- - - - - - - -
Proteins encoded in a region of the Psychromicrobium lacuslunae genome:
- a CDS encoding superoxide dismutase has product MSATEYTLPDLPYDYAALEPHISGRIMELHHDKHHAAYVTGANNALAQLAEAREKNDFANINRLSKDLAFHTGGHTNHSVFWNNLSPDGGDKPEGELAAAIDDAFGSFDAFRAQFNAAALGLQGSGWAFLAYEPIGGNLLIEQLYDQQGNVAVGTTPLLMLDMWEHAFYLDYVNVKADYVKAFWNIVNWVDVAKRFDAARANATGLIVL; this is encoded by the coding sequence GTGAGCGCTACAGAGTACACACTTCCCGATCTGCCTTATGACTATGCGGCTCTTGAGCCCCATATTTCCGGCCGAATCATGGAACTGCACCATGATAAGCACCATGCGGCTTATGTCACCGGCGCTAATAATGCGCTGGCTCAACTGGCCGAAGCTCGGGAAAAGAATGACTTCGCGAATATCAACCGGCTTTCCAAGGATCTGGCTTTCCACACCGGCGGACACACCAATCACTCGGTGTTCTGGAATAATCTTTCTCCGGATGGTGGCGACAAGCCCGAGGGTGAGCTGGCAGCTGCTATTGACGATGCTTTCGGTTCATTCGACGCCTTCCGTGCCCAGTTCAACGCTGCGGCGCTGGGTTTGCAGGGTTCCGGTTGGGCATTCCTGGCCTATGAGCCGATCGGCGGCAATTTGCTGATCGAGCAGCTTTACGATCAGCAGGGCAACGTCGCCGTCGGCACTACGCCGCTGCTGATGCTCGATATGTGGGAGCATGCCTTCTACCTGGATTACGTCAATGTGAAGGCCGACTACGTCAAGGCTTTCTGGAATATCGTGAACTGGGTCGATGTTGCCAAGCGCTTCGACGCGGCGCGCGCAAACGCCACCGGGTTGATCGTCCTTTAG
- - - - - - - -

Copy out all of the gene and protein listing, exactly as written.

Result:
Proteins encoded in a region of the Psychromicrobium lacuslunae genome:
- a CDS encoding superoxide dismutase has product MSATEYTLPDLPYDYAALEPHISGRIMELHHDKHHAAYVTGANNALAQLAEAREKNDFANINRLSKDLAFHTGGHTNHSVFWNNLSPDGGDKPEGELAAAIDDAFGSFDAFRAQFNAAALGLQGSGWAFLAYEPIGGNLLIEQLYDQQGNVAVGTTPLLMLDMWEHAFYLDYVNVKADYVKAFWNIVNWVDVAKRFDAARANATGLIVL; this is encoded by the coding sequence GTGAGCGCTACAGAGTACACACTTCCCGATCTGCCTTATGACTATGCGGCTCTTGAGCCCCATATTTCCGGCCGAATCATGGAACTGCACCATGATAAGCACCATGCGGCTTATGTCACCGGCGCTAATAATGCGCTGGCTCAACTGGCCGAAGCTCGGGAAAAGAATGACTTCGCGAATATCAACCGGCTTTCCAAGGATCTGGCTTTCCACACCGGCGGACACACCAATCACTCGGTGTTCTGGAATAATCTTTCTCCGGATGGTGGCGACAAGCCCGAGGGTGAGCTGGCAGCTGCTATTGACGATGCTTTCGGTTCATTCGACGCCTTCCGTGCCCAGTTCAACGCTGCGGCGCTGGGTTTGCAGGGTTCCGGTTGGGCATTCCTGGCCTATGAGCCGATCGGCGGCAATTTGCTGATCGAGCAGCTTTACGATCAGCAGGGCAACGTCGCCGTCGGCACTACGCCGCTGCTGATGCTCGATATGTGGGAGCATGCCTTCTACCTGGATTACGTCAATGTGAAGGCCGACTACGTCAAGGCTTTCTGGAATATCGTGAACTGGGTCGATGTTGCCAAGCGCTTCGACGCGGCGCGCGCAAACGCCACCGGGTTGATCGTCCTTTAG